An interviewer asked me recently about the themes I most often employ in my writing, mentioning that love and family were central pivots around which both my novels spun. She wondered why those two themes so resonated with me, and I told her it was simply because they’re the most universal themes in all of life. Regardless of circumstance, ethnicity, social status, or any of the other qualifying ways in which we define and divide life, we all have family and we all want love. Even Edward longed for his Bella and he was a vampire!
When I started writing Hysterical Love, my second novel, the story evolved in a way that made it a companion piece to my first, After The Sucker Punch. While very different stories in terms of tone, plot, storyline, and protagonist, both involve thirty-something people reacting to the words of their fathers. But where Tessa, of my first novel, was most involved in rediscovering who she was—and who she was to her deceased father—after reading his scathing journals, Dan’s journey in Hysterical Love is all about love, sweet, elusive, maddening love.
And it’s an exploration of love on many levels: not just the heady lust and passion of new love that’s so often the driving force of drama, but the longer-term love of Dan’s three-year relationship with Jane (his very-soon-to-be-ex-fiancée); the lifetime love of his parents married for forty years; even the fleeting love of youth described in a fifty-year-old story written by his father. His roommate, Bob, revels in love’s abundance, his workmate, Zoey, can’t seem to find it, his sister, Lucy, is convinced it’s all about soul mates. But it’s when his father has a stroke and hovers near death, mumbling the name of the woman from the fifty-year-old story, that Dan is struck by the realization of another kind of love: love unrequited.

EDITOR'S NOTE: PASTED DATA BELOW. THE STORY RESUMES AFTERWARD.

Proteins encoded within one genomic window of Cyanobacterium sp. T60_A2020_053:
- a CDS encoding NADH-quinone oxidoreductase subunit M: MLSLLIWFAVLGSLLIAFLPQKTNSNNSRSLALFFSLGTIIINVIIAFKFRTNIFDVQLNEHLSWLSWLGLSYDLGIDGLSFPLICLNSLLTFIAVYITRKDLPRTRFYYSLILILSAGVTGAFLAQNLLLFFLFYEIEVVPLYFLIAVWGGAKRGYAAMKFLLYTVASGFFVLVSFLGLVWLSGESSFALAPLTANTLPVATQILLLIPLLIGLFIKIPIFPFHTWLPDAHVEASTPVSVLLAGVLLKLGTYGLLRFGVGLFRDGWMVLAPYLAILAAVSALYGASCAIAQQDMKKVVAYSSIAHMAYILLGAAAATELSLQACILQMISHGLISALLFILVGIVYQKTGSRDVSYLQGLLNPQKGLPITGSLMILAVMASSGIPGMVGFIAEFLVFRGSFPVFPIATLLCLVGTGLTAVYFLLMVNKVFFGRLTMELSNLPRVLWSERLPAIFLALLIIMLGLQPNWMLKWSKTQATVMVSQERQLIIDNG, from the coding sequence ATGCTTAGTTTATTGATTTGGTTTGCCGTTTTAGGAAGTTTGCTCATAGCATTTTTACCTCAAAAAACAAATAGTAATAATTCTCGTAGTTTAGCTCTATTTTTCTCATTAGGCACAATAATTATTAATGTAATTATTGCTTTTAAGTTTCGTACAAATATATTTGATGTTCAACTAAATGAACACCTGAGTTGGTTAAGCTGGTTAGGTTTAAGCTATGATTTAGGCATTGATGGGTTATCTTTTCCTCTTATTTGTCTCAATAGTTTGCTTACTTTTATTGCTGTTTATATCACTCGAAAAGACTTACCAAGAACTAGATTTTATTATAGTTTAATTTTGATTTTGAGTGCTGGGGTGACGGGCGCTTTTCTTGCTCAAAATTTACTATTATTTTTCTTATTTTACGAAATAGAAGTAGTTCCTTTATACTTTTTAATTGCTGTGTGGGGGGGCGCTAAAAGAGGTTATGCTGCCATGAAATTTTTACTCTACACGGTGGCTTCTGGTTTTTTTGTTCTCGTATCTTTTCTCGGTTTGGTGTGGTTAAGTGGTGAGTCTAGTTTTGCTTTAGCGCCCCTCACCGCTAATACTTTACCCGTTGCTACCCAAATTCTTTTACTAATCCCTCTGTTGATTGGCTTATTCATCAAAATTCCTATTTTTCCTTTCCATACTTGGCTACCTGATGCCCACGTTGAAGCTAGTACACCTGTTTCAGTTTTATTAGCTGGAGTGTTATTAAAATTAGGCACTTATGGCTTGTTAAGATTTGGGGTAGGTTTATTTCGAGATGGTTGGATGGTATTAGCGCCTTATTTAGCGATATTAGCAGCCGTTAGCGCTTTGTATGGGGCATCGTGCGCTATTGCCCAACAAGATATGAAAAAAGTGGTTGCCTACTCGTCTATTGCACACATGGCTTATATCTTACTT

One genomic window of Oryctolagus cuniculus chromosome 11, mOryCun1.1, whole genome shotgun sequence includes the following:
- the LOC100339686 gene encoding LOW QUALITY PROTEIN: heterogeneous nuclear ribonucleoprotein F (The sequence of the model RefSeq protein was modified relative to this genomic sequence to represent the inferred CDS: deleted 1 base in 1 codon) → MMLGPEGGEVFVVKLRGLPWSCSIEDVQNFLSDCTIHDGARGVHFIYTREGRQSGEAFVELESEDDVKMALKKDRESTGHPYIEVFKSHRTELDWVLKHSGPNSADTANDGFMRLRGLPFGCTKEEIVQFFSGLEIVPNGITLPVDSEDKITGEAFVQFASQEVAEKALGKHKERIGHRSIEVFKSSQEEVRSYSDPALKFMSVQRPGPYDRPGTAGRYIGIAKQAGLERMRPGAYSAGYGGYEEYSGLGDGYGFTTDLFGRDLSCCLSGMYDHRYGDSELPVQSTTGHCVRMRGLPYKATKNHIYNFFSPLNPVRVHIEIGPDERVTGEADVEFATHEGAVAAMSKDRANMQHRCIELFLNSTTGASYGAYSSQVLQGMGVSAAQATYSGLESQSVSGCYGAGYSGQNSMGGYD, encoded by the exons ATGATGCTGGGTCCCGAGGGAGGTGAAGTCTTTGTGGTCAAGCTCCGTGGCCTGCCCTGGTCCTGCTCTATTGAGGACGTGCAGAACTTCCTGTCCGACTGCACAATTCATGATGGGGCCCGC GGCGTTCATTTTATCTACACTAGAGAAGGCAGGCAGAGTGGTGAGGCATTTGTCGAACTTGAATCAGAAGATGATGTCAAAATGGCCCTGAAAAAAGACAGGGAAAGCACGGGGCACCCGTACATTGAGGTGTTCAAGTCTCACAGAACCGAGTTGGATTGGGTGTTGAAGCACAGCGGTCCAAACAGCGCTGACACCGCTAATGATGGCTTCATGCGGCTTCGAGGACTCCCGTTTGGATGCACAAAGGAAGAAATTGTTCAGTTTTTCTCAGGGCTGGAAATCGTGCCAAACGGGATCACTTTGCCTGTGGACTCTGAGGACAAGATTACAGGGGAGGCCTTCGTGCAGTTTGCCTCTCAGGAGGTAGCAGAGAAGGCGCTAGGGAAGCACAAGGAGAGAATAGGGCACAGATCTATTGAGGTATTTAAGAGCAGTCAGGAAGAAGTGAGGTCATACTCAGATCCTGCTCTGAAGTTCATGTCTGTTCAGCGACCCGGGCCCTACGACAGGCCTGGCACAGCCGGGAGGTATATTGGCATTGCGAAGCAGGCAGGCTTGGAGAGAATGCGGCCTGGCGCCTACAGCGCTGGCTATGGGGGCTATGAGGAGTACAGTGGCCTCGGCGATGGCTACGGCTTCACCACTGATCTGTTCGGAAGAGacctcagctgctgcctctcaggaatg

Given the strains and struggles of his parents’ cranky, utterly unromantic marriage, the story of his father’s aching first love of fifty years earlier overwhelms Dan’s imagination. And when he hears his comatose father mumble the name of the woman from the story, he’s struck by an unrestrainable urge to go find her, convinced she holds answers to his many questions about love.
So Dan sets off on an untimely and ill-conceived road trip to Oakland, CA, where the woman was last located, determined to change the course of his and his father’s lives. While on that tumultuous journey, he not only questions every aspect of his life, he’s faced with defining a whole new level of love when he meets the gorgeous, intriguing Fiona, a woman surely formed from someone’s fantasy. She appears as if sent from the gods to help in his quest and, in doing so, takes his breath away, forcing him to face his own definition of the elusive emotion.
But it’s the one-two punch of the plot’s unfolding—the reality of the woman he’s searching for, and Jane’s unexpected arrival to win his heart back, that forces love, an urgent pull both life-giving and soul shattering, to be most deeply examined.
For any adult who’s experienced the roller-coaster ride inherent in our human urge to connect and find affection, Dan’s story, and that of his parents, his fiancée, his workmates, his roommate, even Fiona, will surely resonate. He’s led to new thoughts, new realizations, and some painful, if undeniable, conclusions about the many faces love wears, and, in ways he couldn’t have imagined at the start of his story, he finds life altered accordingly.
The true testament to the power of love…
Photoart by Brenda Perlin
Visit www.lorrainedevonwilke.com for details and links to LDW’s books, music, photography, and articles.